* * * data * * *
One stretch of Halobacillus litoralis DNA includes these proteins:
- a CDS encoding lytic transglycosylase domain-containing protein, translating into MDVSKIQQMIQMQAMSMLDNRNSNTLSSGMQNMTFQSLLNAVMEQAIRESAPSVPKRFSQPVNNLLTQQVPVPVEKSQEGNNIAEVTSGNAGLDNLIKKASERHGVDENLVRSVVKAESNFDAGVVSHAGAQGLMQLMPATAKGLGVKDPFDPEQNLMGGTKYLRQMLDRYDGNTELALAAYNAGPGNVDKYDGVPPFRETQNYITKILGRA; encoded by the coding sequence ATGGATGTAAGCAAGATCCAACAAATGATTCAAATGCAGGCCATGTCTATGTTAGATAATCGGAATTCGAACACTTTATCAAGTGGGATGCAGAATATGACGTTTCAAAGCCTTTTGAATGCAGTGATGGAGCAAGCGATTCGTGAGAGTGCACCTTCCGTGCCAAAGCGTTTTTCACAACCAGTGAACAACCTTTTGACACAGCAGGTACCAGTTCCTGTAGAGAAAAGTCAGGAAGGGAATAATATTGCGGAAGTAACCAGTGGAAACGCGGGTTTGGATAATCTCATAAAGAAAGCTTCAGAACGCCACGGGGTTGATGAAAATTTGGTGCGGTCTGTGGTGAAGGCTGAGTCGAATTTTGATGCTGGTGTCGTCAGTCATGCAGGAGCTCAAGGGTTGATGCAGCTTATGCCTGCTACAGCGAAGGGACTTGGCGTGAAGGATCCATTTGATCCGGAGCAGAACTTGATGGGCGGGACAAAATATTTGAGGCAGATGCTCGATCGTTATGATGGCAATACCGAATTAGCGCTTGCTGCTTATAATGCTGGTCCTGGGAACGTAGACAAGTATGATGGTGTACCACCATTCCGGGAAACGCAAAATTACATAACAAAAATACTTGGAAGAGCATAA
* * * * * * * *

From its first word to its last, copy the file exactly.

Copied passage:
One stretch of Halobacillus litoralis DNA includes these proteins:
- a CDS encoding lytic transglycosylase domain-containing protein, translating into MDVSKIQQMIQMQAMSMLDNRNSNTLSSGMQNMTFQSLLNAVMEQAIRESAPSVPKRFSQPVNNLLTQQVPVPVEKSQEGNNIAEVTSGNAGLDNLIKKASERHGVDENLVRSVVKAESNFDAGVVSHAGAQGLMQLMPATAKGLGVKDPFDPEQNLMGGTKYLRQMLDRYDGNTELALAAYNAGPGNVDKYDGVPPFRETQNYITKILGRA; encoded by the coding sequence ATGGATGTAAGCAAGATCCAACAAATGATTCAAATGCAGGCCATGTCTATGTTAGATAATCGGAATTCGAACACTTTATCAAGTGGGATGCAGAATATGACGTTTCAAAGCCTTTTGAATGCAGTGATGGAGCAAGCGATTCGTGAGAGTGCACCTTCCGTGCCAAAGCGTTTTTCACAACCAGTGAACAACCTTTTGACACAGCAGGTACCAGTTCCTGTAGAGAAAAGTCAGGAAGGGAATAATATTGCGGAAGTAACCAGTGGAAACGCGGGTTTGGATAATCTCATAAAGAAAGCTTCAGAACGCCACGGGGTTGATGAAAATTTGGTGCGGTCTGTGGTGAAGGCTGAGTCGAATTTTGATGCTGGTGTCGTCAGTCATGCAGGAGCTCAAGGGTTGATGCAGCTTATGCCTGCTACAGCGAAGGGACTTGGCGTGAAGGATCCATTTGATCCGGAGCAGAACTTGATGGGCGGGACAAAATATTTGAGGCAGATGCTCGATCGTTATGATGGCAATACCGAATTAGCGCTTGCTGCTTATAATGCTGGTCCTGGGAACGTAGACAAGTATGATGGTGTACCACCATTCCGGGAAACGCAAAATTACATAACAAAAATACTTGGAAGAGCATAA